Scientists have developed ‘naturally pink' chocolate and everyone's totally on board

It comes from the Ruby cocoa bean.

Scientists in Switzerland claim to have invented a new type of chocolate – and it’s naturally pink.

Ruby chocolate gets its name from the Ruby cocoa bean, from which it is made, and it is packed with an intense taste that’s nothing like regular chocolate.

And of course, the internet is already on board…

According to its makers Barry Callebaut, the flavour comes from “a tension between berry-fruitiness and luscious smoothness”.

It is said to have a lighter flavour and offer “a totally new taste experience, which is not bitter, milky or sweet”.

Its rosy hue does not come from any extra colours or flavours but, rather, a powder extracted during the processing.

Ruby chocolate.
(Barry Callebaut)

The Ruby beans are grown in the Ivory Coast, Ecuador and Brazil and the company says it took their researchers several years to formulate their chocolate.

“The bean has a specific set of attributes, which Barry Callebaut managed to unlock through an innovative process that took many years to develop,” the company added.

However, it wasn’t until two years ago that the company decided there was a market for Ruby chocolate and predicted it would be a hit among millennials.

Ruby chocolate.
(Barry Callebaut)

Peter Boone, chief innovation and quality officer for Barry Callebaut, describes their new chocolate as a “hedonistic indulgence”, adding: “Consumer research in very different markets confirms that Ruby chocolate not only satisfies a new consumer need found among millennials but also high purchase intent at different price points.”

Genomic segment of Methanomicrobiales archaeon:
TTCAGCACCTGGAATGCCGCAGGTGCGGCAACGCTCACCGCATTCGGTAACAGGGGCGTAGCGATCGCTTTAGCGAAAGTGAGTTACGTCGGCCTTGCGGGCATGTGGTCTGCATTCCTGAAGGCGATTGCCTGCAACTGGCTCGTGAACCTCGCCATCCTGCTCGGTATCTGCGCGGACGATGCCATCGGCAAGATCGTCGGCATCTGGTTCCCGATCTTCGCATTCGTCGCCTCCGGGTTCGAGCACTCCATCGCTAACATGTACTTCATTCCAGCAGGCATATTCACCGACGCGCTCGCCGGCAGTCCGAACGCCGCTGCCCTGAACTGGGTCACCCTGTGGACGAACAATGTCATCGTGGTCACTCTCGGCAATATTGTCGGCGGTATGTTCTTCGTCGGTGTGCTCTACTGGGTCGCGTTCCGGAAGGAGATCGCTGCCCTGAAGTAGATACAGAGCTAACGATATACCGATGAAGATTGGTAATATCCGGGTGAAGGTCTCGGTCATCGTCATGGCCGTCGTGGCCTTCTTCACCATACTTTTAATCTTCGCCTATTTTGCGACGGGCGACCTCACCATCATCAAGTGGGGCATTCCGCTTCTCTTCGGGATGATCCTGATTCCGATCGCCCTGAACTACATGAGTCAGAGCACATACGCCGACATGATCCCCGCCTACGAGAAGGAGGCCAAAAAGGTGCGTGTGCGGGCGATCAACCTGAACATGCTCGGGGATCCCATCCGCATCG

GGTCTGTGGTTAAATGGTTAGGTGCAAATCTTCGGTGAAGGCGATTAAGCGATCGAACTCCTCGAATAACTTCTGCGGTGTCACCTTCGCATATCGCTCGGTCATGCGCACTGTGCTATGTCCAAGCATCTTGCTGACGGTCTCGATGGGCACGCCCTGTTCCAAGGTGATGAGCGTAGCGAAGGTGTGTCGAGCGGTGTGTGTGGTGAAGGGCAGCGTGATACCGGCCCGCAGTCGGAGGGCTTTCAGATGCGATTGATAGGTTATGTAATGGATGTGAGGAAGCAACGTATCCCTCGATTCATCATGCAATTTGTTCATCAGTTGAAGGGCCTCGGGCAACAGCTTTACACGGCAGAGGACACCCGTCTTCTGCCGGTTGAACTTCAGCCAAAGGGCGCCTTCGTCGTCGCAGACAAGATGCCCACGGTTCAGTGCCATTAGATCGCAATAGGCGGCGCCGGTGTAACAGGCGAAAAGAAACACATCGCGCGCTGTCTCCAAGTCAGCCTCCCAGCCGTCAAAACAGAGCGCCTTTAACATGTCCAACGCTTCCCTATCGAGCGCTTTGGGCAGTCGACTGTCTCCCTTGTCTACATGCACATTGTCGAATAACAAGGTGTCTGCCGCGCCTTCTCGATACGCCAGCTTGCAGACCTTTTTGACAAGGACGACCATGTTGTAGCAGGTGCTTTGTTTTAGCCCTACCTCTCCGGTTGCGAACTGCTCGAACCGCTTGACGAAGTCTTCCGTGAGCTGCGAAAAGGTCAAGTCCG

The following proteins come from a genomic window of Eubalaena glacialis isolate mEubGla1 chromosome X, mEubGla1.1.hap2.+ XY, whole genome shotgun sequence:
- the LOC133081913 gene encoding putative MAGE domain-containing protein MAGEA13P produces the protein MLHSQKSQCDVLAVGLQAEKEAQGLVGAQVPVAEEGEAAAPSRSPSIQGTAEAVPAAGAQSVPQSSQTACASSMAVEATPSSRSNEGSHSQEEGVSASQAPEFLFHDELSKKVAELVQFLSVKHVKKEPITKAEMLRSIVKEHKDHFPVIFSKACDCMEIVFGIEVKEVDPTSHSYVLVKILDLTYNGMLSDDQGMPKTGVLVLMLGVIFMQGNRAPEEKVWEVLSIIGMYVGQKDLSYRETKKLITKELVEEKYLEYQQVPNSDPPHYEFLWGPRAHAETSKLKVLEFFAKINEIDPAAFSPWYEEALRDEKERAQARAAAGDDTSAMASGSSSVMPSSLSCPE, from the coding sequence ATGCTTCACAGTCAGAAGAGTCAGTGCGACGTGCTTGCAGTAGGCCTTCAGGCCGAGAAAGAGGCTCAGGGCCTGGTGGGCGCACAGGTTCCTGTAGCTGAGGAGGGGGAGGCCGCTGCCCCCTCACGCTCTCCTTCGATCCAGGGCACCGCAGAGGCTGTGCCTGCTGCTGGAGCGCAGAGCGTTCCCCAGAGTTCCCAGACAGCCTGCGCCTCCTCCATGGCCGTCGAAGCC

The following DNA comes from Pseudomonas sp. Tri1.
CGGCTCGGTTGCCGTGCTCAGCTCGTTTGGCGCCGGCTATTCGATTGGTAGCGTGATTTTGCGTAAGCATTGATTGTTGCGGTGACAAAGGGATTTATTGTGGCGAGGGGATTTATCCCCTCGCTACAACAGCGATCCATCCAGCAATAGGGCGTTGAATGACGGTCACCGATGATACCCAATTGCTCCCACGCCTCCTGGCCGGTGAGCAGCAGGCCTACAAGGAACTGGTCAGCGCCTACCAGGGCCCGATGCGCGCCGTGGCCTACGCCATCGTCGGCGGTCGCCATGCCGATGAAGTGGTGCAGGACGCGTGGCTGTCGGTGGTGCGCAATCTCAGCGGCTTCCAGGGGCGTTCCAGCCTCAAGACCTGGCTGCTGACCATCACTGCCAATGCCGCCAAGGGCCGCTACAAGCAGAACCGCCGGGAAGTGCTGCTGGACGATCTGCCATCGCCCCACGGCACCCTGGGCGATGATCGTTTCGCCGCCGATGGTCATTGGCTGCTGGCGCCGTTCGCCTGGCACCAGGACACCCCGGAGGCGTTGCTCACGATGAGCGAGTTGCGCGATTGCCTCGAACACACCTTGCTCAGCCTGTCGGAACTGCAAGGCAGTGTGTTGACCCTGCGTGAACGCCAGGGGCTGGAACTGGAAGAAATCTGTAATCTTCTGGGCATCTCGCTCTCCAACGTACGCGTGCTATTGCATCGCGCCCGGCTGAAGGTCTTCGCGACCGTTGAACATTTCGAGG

While the internet may be on board with it, not everyone’s convinced Ruby should be classed as a new type of chocolate.

British chocolate expert Dom Ramsey told The Independent that he is “sceptical” of the claim, adding: “I’ve heard from my own contacts who were at the launch event in Shanghai that this does appear to be something quite different and potentially interesting, but even at there, nobody has seen the ingredients and Barry Callebaut aren’t giving anything away about the processes involved in making it.

Ruby chocolate.
(Barry Callebaut)

“I’m told it will be at least a year before most people will get to try it, so it remains to be seen if it really is something exciting, or if it’s just a marketing gimmick.”

But food Instagrammer Sarah Phillips believes the Ruby chocolate could catch on, especially on social media, telling the Guardian: “There’s a real appetite for colourful foods now, everybody’s into rainbow smoothies and cakes on Instagram and all the brightly coloured smoothies and Buddha bowls that look like paintings. It’s a huge trend that’s only been getting bigger over this year.

“If they can definitely prove this is all-natural colouring – and if it definitely tastes nice – then I think it will be really popular.”

Enjoy reading the Irish News?

Subscribe from just £1 to get full access